In terms of the different translation tracks that could be available, basically, the tracks have to be either in the 3Play system– or whatever, if you’re kind of doing things a little bit differently, if you customized the way the transcripts are served up. But by default, we would host the transcripts for you for all the languages, and then you’d be able to select which one you want to display.

You have two options to do that. We can either create the transcript and the translation, or we do have a service that allows you to import either transcripts or translation tracks into your account to make them usable with the interactive transcript.

TOLE KHESIN: Great, thanks for that. So there’s a question here about mobile, and how will this work on a mobile or tablets? Harriet, do you want to–

HARRIET OWERS-BRADLEY: Yeah, so the plugins will work on iPads and tablets as long as your video player will play. They do not work on an iPhone, because the video player always plays full screen. So that kind of ruins the experience, because you wouldn’t see any of the transcript.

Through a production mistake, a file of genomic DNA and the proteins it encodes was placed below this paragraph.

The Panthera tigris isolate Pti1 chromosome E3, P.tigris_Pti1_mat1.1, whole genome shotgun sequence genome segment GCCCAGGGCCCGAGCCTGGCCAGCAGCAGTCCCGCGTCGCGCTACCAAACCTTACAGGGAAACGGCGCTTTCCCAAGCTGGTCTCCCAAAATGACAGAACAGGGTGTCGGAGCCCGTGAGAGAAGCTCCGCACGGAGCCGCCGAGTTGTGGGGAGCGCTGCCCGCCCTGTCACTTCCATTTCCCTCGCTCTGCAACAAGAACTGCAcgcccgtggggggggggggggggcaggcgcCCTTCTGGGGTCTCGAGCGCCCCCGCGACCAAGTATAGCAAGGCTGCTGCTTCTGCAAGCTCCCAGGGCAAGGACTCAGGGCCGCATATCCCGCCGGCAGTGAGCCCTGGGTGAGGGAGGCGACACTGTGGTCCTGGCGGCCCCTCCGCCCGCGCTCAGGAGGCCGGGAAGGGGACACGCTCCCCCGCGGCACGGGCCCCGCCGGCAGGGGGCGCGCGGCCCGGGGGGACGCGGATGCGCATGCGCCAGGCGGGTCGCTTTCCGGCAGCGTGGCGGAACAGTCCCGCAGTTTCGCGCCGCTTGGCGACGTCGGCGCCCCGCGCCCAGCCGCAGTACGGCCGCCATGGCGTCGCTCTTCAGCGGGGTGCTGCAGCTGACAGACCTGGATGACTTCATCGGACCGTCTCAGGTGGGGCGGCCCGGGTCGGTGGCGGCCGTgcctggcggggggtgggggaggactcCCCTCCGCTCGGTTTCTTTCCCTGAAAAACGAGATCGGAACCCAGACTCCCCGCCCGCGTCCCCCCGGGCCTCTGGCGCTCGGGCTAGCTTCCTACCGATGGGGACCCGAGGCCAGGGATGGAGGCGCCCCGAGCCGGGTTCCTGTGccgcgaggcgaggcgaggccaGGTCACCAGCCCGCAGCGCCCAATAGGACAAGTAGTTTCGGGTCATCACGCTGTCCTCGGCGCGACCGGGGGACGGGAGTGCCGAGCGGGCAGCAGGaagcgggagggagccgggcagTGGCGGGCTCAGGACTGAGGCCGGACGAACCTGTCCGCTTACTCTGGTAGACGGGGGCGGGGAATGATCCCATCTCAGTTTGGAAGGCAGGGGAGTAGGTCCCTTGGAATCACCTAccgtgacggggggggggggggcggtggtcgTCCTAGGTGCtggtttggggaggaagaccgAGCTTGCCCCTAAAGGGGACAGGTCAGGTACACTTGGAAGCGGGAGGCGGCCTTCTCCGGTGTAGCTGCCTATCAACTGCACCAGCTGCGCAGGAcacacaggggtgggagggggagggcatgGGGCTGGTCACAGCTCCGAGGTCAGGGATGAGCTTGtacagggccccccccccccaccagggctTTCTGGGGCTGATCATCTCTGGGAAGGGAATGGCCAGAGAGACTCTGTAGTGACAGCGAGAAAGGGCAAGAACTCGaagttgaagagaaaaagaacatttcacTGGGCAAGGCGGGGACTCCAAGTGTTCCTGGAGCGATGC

TOLE KHESIN: Great, thank you. So there’s a question here. This probably relates to the implementation. But the question is, how do we do what MIT and Harvard did?

HARRIET OWERS-BRADLEY: Yeah, so if you are looking to do one of the demos that Josh showed you– maybe the MIT one or the Harvard one– the first thing you should do really is just contact us and kind of describe what it is that you exactly want to do. And then there’s a few different ways we could work with you to achieve that. It’s going to depend on the video player that you’re using, how advanced the customization is, whether you want to do the development work on your own, or if you want to completely hand it over to us for more of a professional services project.